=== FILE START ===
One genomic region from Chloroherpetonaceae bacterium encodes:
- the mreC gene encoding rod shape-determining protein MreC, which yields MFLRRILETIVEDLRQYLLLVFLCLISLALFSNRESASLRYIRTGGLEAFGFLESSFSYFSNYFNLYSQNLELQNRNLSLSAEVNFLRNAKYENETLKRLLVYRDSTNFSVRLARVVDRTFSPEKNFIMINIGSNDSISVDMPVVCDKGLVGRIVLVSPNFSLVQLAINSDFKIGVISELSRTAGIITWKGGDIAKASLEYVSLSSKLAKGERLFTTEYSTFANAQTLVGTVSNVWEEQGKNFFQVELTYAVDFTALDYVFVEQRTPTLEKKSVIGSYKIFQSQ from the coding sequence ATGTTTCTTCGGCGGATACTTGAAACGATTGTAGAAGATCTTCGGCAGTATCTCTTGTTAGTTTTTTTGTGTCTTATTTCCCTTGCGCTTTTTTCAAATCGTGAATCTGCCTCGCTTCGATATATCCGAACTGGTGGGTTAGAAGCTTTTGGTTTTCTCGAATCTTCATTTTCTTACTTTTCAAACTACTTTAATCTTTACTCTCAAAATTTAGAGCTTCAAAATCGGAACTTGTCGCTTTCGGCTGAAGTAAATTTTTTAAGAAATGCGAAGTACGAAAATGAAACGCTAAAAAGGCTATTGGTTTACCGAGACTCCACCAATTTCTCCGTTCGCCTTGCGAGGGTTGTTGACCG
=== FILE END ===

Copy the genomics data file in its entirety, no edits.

One genomic region from Chloroherpetonaceae bacterium encodes:
- the mreC gene encoding rod shape-determining protein MreC, which yields MFLRRILETIVEDLRQYLLLVFLCLISLALFSNRESASLRYIRTGGLEAFGFLESSFSYFSNYFNLYSQNLELQNRNLSLSAEVNFLRNAKYENETLKRLLVYRDSTNFSVRLARVVDRTFSPEKNFIMINIGSNDSISVDMPVVCDKGLVGRIVLVSPNFSLVQLAINSDFKIGVISELSRTAGIITWKGGDIAKASLEYVSLSSKLAKGERLFTTEYSTFANAQTLVGTVSNVWEEQGKNFFQVELTYAVDFTALDYVFVEQRTPTLEKKSVIGSYKIFQSQ from the coding sequence ATGTTTCTTCGGCGGATACTTGAAACGATTGTAGAAGATCTTCGGCAGTATCTCTTGTTAGTTTTTTTGTGTCTTATTTCCCTTGCGCTTTTTTCAAATCGTGAATCTGCCTCGCTTCGATATATCCGAACTGGTGGGTTAGAAGCTTTTGGTTTTCTCGAATCTTCATTTTCTTACTTTTCAAACTACTTTAATCTTTACTCTCAAAATTTAGAGCTTCAAAATCGGAACTTGTCGCTTTCGGCTGAAGTAAATTTTTTAAGAAATGCGAAGTACGAAAATGAAACGCTAAAAAGGCTATTGGTTTACCGAGACTCCACCAATTTCTCCGTTCGCCTTGCGAGGGTTGTTGACCG